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The Vishneva-Gomes Giselle was wonderful. Their potent chemistry was obvious from their first moments onstage. Vishneva was good in Act One and I agree with canbelto about the nice touch of her letting her hair down before she breaks apart Albrecht and Bathilde.

Her solos were beautiful but I've seen better Mad Scenes. Makarova's, in my opinion, is the gold standard in its power, creepiness and poignancy.

Act Two was glorious. Veronika Part's Myrtha was ruthless and her naturally majestic stage presence was amplified in the role. She was one scary Willi Queen! Part should go down in ballet history as one of the best Myrthas of all time along with Martine Van Hamel and Gillian Murphy. Vishneva was spot on perfect. A wild newly born Willi and angelic at the same time. She danced with exquisite lyricism and abandon in her solos and with Gomes. Giselle's initiation scene was an OMG moment -- the way she exploded into those turns was amazing. Vishneva moves around the stage with an unearthly weightlessness especially with Gomes. One got the impression that Albrecht was lifting a spirit. And their respective series of entrechats! I've never seen a ballerina ever get the height out of entrechats that Vishneva did. And Gomes's series of entrechats moving upstage were stunning. It was an Act Two filled with drama and poetry. Now I know why Vishneva's Giselle is so renowned.

At the curtain calls it was obvious that Vishneva and Gomes have formed a close bond. A great partnership has been born.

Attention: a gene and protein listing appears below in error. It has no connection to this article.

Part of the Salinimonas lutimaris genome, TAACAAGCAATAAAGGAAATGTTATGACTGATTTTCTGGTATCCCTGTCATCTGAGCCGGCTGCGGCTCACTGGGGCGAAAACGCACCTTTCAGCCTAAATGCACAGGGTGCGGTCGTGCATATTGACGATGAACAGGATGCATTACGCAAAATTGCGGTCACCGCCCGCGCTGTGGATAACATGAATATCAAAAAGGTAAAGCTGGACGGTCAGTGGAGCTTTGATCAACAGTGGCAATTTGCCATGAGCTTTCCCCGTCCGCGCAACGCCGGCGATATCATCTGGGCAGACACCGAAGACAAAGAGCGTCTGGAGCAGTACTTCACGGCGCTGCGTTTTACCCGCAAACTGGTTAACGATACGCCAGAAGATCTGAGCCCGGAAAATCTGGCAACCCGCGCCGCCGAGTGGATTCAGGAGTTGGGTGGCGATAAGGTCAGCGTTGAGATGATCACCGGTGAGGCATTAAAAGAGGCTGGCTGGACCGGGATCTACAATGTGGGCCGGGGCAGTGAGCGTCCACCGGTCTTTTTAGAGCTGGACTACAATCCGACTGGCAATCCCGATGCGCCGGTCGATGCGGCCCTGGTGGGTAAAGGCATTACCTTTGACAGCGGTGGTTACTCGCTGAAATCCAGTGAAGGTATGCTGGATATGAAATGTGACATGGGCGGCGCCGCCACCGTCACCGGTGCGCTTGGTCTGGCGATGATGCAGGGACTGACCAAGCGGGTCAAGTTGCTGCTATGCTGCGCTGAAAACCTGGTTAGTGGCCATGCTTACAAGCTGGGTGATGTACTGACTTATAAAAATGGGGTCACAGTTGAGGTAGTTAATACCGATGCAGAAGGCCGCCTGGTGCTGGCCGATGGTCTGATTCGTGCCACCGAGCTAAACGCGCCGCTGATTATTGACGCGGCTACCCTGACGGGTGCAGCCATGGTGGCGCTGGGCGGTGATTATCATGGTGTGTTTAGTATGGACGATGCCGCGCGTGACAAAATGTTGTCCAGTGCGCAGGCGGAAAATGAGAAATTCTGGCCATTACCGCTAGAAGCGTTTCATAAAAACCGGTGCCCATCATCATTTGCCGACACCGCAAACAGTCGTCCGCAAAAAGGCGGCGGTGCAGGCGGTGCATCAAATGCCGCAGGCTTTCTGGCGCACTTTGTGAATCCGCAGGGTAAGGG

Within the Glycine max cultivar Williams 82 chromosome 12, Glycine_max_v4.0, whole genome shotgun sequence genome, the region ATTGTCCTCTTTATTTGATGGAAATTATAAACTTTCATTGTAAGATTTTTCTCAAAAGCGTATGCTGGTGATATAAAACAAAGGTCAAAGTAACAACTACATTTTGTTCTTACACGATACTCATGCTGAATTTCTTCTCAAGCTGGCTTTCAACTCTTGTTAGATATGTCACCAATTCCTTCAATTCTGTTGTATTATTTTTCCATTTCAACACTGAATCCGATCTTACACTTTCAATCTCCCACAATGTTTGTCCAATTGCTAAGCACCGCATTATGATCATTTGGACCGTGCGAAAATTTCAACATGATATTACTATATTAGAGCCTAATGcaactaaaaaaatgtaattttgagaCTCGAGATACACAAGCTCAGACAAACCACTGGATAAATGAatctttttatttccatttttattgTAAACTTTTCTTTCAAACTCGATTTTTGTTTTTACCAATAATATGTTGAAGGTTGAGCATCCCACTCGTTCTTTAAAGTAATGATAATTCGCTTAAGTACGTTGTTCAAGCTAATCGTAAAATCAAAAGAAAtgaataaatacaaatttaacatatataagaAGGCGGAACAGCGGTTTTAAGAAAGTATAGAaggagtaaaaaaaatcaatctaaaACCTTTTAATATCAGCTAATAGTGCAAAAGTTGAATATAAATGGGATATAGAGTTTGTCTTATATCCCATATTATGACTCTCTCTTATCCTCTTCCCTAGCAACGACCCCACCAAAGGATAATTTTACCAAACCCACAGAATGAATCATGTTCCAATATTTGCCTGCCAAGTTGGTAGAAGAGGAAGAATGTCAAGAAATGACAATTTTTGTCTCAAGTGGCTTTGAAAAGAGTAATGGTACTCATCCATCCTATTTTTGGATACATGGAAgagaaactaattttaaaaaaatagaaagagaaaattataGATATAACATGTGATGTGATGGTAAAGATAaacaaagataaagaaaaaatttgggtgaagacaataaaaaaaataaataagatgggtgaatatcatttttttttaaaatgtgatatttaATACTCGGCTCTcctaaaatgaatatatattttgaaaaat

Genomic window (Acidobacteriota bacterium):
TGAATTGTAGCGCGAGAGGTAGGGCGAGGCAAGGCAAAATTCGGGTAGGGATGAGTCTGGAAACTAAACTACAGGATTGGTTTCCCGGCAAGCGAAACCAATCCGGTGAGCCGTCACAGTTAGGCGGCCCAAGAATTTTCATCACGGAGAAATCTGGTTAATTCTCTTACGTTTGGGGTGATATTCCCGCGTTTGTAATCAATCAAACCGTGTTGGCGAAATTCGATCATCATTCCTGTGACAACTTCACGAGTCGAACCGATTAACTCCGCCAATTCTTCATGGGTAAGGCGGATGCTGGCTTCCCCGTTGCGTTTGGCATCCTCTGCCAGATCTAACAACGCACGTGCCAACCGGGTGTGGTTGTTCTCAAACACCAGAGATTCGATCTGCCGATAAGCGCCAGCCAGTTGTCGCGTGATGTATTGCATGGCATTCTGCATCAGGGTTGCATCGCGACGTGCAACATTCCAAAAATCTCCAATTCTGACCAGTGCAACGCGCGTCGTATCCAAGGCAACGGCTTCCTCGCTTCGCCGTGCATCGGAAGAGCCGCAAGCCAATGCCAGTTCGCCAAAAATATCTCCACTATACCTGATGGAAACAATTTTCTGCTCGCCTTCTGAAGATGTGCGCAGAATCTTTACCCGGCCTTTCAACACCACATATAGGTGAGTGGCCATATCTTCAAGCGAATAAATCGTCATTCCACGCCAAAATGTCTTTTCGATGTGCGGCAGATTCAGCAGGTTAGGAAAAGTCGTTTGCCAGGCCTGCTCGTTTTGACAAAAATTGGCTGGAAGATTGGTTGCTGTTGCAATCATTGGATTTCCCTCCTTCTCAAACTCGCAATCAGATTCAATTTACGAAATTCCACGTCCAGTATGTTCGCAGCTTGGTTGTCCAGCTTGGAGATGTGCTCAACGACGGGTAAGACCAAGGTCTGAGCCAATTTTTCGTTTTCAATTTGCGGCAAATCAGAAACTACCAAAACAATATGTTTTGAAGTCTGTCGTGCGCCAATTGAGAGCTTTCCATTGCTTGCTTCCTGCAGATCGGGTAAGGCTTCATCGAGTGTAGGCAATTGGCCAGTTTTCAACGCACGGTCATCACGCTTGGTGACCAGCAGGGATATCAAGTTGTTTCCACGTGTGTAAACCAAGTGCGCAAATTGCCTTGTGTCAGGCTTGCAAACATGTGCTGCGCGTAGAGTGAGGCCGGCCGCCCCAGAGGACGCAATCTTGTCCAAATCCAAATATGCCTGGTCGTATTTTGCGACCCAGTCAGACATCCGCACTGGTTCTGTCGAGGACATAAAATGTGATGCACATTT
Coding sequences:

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It really was a great night at the ballet. It's amazing that NY audiences got to see, two nights in a row, maybe the two best Giselles there are in the world right now.

Diana Vishneva's Giselle is absolutely unique -- it really has to be experienced to be believed. From the moment she steps out her cottage, Vishneva brings a kind of moody intensity to the role that can't be topped. Think Giselle is a pretty ballet about a girl who dies for love? Vishneva will make you think again. This Giselle will stare emptily at the ground, as if lost in her own world. When she did the Spessivtseva variation, in her hops on pointe she turned towards Albrecht, in an almost erotic exhibition of this girl's love of dance. Seeing Albrecht and Bathilde together will unhinge her so much that her hair falls out while she's breaking them apart, not when she falls to the ground. In the mad scene she bumped into Bathilde before making a curtsy, with a completely blank, demented look on her face. When she mimed the "he loves me, he loves me not" bit in the Mad Scene, she mimed herself angrily tearing up the flower. Vishneva now conserves some energy for Act Two, but the basic outline of her Giselle hasn't changed over the years (I've now seen it three times). She has a doll-like face and is petite and pretty, but emphasizes the serious, dark side to this ballet.